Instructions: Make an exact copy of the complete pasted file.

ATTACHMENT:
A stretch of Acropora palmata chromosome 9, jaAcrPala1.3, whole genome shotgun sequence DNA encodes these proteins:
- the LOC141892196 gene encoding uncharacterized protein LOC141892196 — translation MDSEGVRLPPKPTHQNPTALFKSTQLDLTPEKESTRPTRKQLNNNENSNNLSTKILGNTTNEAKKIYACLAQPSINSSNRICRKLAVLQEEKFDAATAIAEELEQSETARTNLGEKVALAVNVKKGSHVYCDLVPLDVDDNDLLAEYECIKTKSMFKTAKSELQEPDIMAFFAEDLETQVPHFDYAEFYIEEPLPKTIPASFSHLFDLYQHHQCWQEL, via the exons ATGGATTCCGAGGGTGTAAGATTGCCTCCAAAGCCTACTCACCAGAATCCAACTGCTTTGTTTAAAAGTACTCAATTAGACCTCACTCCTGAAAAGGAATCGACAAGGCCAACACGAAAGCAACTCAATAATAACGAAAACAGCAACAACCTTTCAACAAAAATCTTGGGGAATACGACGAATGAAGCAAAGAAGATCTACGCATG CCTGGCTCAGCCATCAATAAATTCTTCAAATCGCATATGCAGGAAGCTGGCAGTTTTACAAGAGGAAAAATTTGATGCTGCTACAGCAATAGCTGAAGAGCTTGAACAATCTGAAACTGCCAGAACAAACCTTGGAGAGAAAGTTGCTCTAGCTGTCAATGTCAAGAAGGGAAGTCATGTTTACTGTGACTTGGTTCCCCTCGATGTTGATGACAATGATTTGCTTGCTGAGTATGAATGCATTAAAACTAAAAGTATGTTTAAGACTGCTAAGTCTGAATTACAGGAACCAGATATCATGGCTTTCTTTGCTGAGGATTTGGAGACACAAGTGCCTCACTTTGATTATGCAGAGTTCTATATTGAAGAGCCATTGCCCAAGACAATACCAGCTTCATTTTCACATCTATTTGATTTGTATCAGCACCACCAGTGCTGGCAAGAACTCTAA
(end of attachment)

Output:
A stretch of Acropora palmata chromosome 9, jaAcrPala1.3, whole genome shotgun sequence DNA encodes these proteins:
- the LOC141892196 gene encoding uncharacterized protein LOC141892196 — translation MDSEGVRLPPKPTHQNPTALFKSTQLDLTPEKESTRPTRKQLNNNENSNNLSTKILGNTTNEAKKIYACLAQPSINSSNRICRKLAVLQEEKFDAATAIAEELEQSETARTNLGEKVALAVNVKKGSHVYCDLVPLDVDDNDLLAEYECIKTKSMFKTAKSELQEPDIMAFFAEDLETQVPHFDYAEFYIEEPLPKTIPASFSHLFDLYQHHQCWQEL, via the exons ATGGATTCCGAGGGTGTAAGATTGCCTCCAAAGCCTACTCACCAGAATCCAACTGCTTTGTTTAAAAGTACTCAATTAGACCTCACTCCTGAAAAGGAATCGACAAGGCCAACACGAAAGCAACTCAATAATAACGAAAACAGCAACAACCTTTCAACAAAAATCTTGGGGAATACGACGAATGAAGCAAAGAAGATCTACGCATG CCTGGCTCAGCCATCAATAAATTCTTCAAATCGCATATGCAGGAAGCTGGCAGTTTTACAAGAGGAAAAATTTGATGCTGCTACAGCAATAGCTGAAGAGCTTGAACAATCTGAAACTGCCAGAACAAACCTTGGAGAGAAAGTTGCTCTAGCTGTCAATGTCAAGAAGGGAAGTCATGTTTACTGTGACTTGGTTCCCCTCGATGTTGATGACAATGATTTGCTTGCTGAGTATGAATGCATTAAAACTAAAAGTATGTTTAAGACTGCTAAGTCTGAATTACAGGAACCAGATATCATGGCTTTCTTTGCTGAGGATTTGGAGACACAAGTGCCTCACTTTGATTATGCAGAGTTCTATATTGAAGAGCCATTGCCCAAGACAATACCAGCTTCATTTTCACATCTATTTGATTTGTATCAGCACCACCAGTGCTGGCAAGAACTCTAA